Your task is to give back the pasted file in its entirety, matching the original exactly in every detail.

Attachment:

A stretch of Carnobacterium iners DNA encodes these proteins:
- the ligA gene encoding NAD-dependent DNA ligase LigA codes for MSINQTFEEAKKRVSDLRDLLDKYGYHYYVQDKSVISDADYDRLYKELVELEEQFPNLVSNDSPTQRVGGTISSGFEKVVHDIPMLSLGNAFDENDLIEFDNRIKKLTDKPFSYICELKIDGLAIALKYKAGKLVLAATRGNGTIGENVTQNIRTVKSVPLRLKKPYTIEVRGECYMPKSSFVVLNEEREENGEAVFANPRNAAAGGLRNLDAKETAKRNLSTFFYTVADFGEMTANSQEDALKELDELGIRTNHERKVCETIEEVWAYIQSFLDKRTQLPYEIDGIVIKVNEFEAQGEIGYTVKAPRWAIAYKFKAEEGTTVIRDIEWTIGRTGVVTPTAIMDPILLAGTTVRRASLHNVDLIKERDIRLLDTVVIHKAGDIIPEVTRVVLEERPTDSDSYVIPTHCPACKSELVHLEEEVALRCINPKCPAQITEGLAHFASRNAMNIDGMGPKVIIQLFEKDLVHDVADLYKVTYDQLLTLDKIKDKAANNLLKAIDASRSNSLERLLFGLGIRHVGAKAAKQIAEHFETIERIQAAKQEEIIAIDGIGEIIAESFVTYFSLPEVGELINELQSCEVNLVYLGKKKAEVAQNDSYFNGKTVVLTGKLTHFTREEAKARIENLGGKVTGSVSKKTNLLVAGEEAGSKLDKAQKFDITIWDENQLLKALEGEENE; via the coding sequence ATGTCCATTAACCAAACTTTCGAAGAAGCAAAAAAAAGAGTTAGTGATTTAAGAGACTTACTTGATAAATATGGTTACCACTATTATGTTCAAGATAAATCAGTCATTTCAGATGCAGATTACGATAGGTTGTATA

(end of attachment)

A stretch of Carnobacterium iners DNA encodes these proteins:
- the ligA gene encoding NAD-dependent DNA ligase LigA codes for MSINQTFEEAKKRVSDLRDLLDKYGYHYYVQDKSVISDADYDRLYKELVELEEQFPNLVSNDSPTQRVGGTISSGFEKVVHDIPMLSLGNAFDENDLIEFDNRIKKLTDKPFSYICELKIDGLAIALKYKAGKLVLAATRGNGTIGENVTQNIRTVKSVPLRLKKPYTIEVRGECYMPKSSFVVLNEEREENGEAVFANPRNAAAGGLRNLDAKETAKRNLSTFFYTVADFGEMTANSQEDALKELDELGIRTNHERKVCETIEEVWAYIQSFLDKRTQLPYEIDGIVIKVNEFEAQGEIGYTVKAPRWAIAYKFKAEEGTTVIRDIEWTIGRTGVVTPTAIMDPILLAGTTVRRASLHNVDLIKERDIRLLDTVVIHKAGDIIPEVTRVVLEERPTDSDSYVIPTHCPACKSELVHLEEEVALRCINPKCPAQITEGLAHFASRNAMNIDGMGPKVIIQLFEKDLVHDVADLYKVTYDQLLTLDKIKDKAANNLLKAIDASRSNSLERLLFGLGIRHVGAKAAKQIAEHFETIERIQAAKQEEIIAIDGIGEIIAESFVTYFSLPEVGELINELQSCEVNLVYLGKKKAEVAQNDSYFNGKTVVLTGKLTHFTREEAKARIENLGGKVTGSVSKKTNLLVAGEEAGSKLDKAQKFDITIWDENQLLKALEGEENE; via the coding sequence ATGTCCATTAACCAAACTTTCGAAGAAGCAAAAAAAAGAGTTAGTGATTTAAGAGACTTACTTGATAAATATGGTTACCACTATTATGTTCAAGATAAATCAGTCATTTCAGATGCAGATTACGATAGGTTGTATA